A bill from Sen. Roger Katz, R-Augusta, would allow the terminally ill to end their lives without pain and suffering. This newspaper’s editorial, subtitled “The state should not make someone’s end-of-life decision for them,” supports this bill. Opponents disagree, largely for personally held religious beliefs.
One person argued against the bill by saying that we shouldn’t allow people to end their lives without suffering because suffering purges us of our sins and that to allow the terminally ill to avoid suffering will let them reject God’s plan for them. As a result, they will never get to heaven.
Apparently Stephanie Packer, who adamantly opposes this bill, agrees. In an interview with NPR, Packer and her husband stated; “We’re a faith-based family,” and, “God put us here on earth and only God can take us away. And he has a master plan for us, and if suffering is part of that plan, which it seems to be, then so be it.”
Sen. Paul Davis, R-Sangerville, a co-sponsor of L.D. 1428, An Act To Protect Religious Freedom, opposes this bill. It’s no surprise that a legislator who cosponsored a bill that would put personal religious beliefs above everyone else’s civil rights would oppose a bill that goes against his personally held religious beliefs. Rep. Sheldon Hanington, R-Lincoln, also opposes this bill on religious grounds. He said, “I believe that life starts at conception and it ends with the last breath,” and, “Do I want to be any part of that? No. None of us that call ourselves Christians want to do that.”
It is unconscionable for legislators to oppose this bill on personally held religious beliefs because all legislators represent a constituency with a wide variety of religious and secular beliefs.
Fortunately there are legislators who support this bill. Rep. Patricia Hymanson, D-York, a co-sponsor of Katz’s bill, L.D. 347, a neurologist and former chairwoman of the Portsmouth Hospital ethics committee, says, “In ethics, medical ethics, we try to think of four different ideas; patient autonomy, doing what’s best for patients, avoiding harm, and justice,” and, “I think as physicians we need to be on the side of embracing the entirety of what life means, and that also includes death.”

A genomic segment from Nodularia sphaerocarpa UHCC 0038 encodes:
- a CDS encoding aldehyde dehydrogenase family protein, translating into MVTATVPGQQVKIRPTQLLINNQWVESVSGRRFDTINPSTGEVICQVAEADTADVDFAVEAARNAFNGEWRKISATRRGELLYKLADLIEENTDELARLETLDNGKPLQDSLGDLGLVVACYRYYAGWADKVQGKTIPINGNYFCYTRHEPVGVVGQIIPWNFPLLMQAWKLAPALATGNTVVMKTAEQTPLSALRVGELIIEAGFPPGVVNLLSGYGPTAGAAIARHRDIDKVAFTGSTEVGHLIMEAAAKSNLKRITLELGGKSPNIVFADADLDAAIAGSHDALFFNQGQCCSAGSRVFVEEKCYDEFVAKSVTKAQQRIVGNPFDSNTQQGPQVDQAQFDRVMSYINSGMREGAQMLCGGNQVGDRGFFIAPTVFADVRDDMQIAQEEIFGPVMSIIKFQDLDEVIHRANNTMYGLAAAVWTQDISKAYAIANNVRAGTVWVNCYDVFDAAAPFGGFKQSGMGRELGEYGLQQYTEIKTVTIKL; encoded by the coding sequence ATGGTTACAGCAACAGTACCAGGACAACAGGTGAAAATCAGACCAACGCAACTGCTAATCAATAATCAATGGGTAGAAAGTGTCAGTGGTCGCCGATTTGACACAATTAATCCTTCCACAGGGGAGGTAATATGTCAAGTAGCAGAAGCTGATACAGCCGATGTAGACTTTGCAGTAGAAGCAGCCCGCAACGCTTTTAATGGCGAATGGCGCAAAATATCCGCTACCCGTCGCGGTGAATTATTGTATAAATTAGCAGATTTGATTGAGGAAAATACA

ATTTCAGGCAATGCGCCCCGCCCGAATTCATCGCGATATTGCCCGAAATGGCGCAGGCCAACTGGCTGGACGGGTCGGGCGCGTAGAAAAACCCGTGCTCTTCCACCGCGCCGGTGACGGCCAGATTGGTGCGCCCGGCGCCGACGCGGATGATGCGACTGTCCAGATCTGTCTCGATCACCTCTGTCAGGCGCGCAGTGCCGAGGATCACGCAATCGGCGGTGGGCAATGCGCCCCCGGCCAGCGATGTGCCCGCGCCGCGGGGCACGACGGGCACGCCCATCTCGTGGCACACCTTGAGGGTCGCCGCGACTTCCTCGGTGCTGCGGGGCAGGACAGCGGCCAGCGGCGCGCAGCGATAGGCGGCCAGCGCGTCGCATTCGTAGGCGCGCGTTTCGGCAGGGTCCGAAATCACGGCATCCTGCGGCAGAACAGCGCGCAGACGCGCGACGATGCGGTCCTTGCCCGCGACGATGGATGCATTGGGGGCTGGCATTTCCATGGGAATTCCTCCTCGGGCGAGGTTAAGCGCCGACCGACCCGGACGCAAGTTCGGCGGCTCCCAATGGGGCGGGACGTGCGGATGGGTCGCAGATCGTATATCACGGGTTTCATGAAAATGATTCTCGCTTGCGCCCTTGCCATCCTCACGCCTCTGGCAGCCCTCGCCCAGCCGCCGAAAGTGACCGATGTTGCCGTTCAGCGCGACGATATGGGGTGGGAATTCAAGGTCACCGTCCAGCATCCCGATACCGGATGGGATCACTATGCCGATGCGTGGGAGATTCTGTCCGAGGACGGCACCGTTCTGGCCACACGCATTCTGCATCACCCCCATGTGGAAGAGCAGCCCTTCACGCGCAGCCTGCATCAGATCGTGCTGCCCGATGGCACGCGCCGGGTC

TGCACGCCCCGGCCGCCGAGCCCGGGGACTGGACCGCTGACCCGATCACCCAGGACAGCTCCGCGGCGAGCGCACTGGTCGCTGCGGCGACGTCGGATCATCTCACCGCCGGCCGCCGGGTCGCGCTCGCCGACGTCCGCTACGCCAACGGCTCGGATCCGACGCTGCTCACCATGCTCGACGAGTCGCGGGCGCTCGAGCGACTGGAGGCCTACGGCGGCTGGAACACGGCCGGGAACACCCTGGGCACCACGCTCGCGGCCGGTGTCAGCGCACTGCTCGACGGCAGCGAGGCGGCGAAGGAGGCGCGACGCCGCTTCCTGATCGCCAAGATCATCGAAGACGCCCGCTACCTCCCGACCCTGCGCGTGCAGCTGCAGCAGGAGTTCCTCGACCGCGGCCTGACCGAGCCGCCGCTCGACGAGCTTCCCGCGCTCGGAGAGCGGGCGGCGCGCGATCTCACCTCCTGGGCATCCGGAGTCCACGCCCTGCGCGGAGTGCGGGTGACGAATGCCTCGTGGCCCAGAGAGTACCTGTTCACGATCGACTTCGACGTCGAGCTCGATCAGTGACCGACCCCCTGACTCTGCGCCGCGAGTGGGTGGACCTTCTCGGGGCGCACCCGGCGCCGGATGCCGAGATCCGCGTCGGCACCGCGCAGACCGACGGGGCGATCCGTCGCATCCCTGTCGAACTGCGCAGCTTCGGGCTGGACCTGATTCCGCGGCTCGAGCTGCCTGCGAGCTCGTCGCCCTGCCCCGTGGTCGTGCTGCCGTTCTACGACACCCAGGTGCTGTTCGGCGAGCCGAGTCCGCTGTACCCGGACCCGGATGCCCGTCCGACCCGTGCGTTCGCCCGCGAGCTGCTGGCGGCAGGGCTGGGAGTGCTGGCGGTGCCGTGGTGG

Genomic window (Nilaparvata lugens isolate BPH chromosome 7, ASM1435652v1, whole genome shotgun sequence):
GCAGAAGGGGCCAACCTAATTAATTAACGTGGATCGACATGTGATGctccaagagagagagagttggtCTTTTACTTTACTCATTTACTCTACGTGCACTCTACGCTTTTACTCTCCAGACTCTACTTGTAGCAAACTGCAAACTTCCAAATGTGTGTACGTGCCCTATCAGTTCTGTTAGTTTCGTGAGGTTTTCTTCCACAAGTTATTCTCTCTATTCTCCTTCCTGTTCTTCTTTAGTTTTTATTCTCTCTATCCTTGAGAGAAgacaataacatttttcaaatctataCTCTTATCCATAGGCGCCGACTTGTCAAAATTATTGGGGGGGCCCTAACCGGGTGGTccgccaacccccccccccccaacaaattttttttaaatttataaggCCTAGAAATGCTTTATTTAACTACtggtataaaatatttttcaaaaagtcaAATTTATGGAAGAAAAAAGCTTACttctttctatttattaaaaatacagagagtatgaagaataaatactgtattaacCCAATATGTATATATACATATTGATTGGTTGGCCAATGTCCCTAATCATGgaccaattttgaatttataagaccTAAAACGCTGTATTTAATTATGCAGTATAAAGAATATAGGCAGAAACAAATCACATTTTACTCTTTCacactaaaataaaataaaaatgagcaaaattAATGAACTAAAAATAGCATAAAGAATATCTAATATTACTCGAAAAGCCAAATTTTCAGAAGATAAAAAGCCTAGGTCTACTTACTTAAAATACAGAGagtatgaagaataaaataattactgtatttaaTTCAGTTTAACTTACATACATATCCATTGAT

Supporters agree with the National Center for Biotechnology Information (NCBI), a division of the National Library of Medicine at the National Institutes of Health, organizations that make up the largest biomedical research conducted in the world. Says the NCBI, “To be forced to continue living a life that one deems intolerable when there are doctors who are willing (to) assist one in ending one’s own life, is an unspeakable violation of an individual’s freedom to live, and to die, as he or she sees fit.”
Opponents argue that no law can be written to guarantee no abuse will occur. The NCBI writes that “Banning alcohol consumption, prostitution, gambling, and so forth, does not result in the elimination of those practices, in either abusive or non-abusive forms. Similarly, the choice is not between euthanasia and no euthanasia, with abuse occurring only in the former. Instead the choice is between euthanasia with or without regulation.”
Valerie Lovelace, executive director of “It’s My Death,” a Wiscasset-based organization that provides “services and education to people who wish to actively explore the meaning of life through embracing the certainty of death,” also addresses this argument by noting, “There isn’t a federal or state law on the books that actually prevents crime. The best any law can do is be clear, as specific as possible, and in the case of aid-in-dying legislation, be safe-guarded.”
Maggie Ricker writes, “It isn’t death that most people fear, it’s the pain and suffering that often accompanies death.” Forcing everyone to endure pain and suffering at the end of their lives removes all sense of dignity. She writes, “Is it dignified to have someone wipe your butt? Is it dignified to have tubes running into and out of your body for sustenance and elimination? Is it dignified to lie helpless in a hospital bed, writhing in pain, wracked with nightmares caused by medication?”
Most people would prefer to die peacefully at home and this bill will allow the terminally ill to plan, with their family, when to end their lives. This bill will also allow everyone to be present when their loved one dies and restore a measure of dignity to a tragic event.
To quote this newspaper’s editorial board, “Legislators shouldn’t make our end-of-life decisions, but they should make all reasonable choices available to us. It should be up to the individual, not the government, to decide how and when the end should come.”
Tom Waddell is the president of the Maine chapter of the Freedom From Religion Foundation.